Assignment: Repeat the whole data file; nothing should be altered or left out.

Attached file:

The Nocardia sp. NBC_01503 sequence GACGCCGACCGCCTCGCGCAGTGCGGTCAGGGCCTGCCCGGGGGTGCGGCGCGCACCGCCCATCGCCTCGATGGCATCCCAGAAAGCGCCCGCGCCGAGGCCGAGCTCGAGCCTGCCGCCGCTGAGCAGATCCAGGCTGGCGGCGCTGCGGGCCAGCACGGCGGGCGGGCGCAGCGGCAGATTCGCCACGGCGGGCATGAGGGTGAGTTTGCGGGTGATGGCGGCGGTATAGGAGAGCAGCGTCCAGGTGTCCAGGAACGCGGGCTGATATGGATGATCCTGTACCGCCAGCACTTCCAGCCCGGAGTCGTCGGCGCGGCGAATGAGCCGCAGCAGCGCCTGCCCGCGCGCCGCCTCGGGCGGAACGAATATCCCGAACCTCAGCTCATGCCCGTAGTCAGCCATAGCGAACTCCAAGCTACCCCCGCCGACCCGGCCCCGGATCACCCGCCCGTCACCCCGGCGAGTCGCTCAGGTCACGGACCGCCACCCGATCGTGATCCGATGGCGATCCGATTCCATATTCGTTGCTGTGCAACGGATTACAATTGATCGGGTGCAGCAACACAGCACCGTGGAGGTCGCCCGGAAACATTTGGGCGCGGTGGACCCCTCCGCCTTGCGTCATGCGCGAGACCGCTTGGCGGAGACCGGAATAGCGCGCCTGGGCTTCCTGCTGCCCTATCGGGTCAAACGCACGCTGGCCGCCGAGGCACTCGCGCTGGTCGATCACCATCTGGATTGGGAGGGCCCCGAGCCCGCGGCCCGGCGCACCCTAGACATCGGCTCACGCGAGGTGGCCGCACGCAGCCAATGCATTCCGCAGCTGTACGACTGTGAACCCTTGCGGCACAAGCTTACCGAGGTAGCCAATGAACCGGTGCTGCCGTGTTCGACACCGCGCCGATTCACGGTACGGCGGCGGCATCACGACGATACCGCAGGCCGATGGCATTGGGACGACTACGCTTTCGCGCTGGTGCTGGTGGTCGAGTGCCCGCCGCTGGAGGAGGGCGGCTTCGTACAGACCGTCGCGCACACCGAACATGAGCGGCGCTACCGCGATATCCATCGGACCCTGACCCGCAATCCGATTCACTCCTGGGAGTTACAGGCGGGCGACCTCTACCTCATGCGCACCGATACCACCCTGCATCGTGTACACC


The Nocardia sp. NBC_01503 sequence GACGCCGACCGCCTCGCGCAGTGCGGTCAGGGCCTGCCCGGGGGTGCGGCGCGCACCGCCCATCGCCTCGATGGCATCCCAGAAAGCGCCCGCGCCGAGGCCGAGCTCGAGCCTGCCGCCGCTGAGCAGATCCAGGCTGGCGGCGCTGCGGGCCAGCACGGCGGGCGGGCGCAGCGGCAGATTCGCCACGGCGGGCATGAGGGTGAGTTTGCGGGTGATGGCGGCGGTATAGGAGAGCAGCGTCCAGGTGTCCAGGAACGCGGGCTGATATGGATGATCCTGTACCGCCAGCACTTCCAGCCCGGAGTCGTCGGCGCGGCGAATGAGCCGCAGCAGCGCCTGCCCGCGCGCCGCCTCGGGCGGAACGAATATCCCGAACCTCAGCTCATGCCCGTAGTCAGCCATAGCGAACTCCAAGCTACCCCCGCCGACCCGGCCCCGGATCACCCGCCCGTCACCCCGGCGAGTCGCTCAGGTCACGGACCGCCACCCGATCGTGATCCGATGGCGATCCGATTCCATATTCGTTGCTGTGCAACGGATTACAATTGATCGGGTGCAGCAACACAGCACCGTGGAGGTCGCCCGGAAACATTTGGGCGCGGTGGACCCCTCCGCCTTGCGTCATGCGCGAGACCGCTTGGCGGAGACCGGAATAGCGCGCCTGGGCTTCCTGCTGCCCTATCGGGTCAAACGCACGCTGGCCGCCGAGGCACTCGCGCTGGTCGATCACCATCTGGATTGGGAGGGCCCCGAGCCCGCGGCCCGGCGCACCCTAGACATCGGCTCACGCGAGGTGGCCGCACGCAGCCAATGCATTCCGCAGCTGTACGACTGTGAACCCTTGCGGCACAAGCTTACCGAGGTAGCCAATGAACCGGTGCTGCCGTGTTCGACACCGCGCCGATTCACGGTACGGCGGCGGCATCACGACGATACCGCAGGCCGATGGCATTGGGACGACTACGCTTTCGCGCTGGTGCTGGTGGTCGAGTGCCCGCCGCTGGAGGAGGGCGGCTTCGTACAGACCGTCGCGCACACCGAACATGAGCGGCGCTACCGCGATATCCATCGGACCCTGACCCGCAATCCGATTCACTCCTGGGAGTTACAGGCGGGCGACCTCTACCTCATGCGCACCGATACCACCCTGCATCGTGTACACC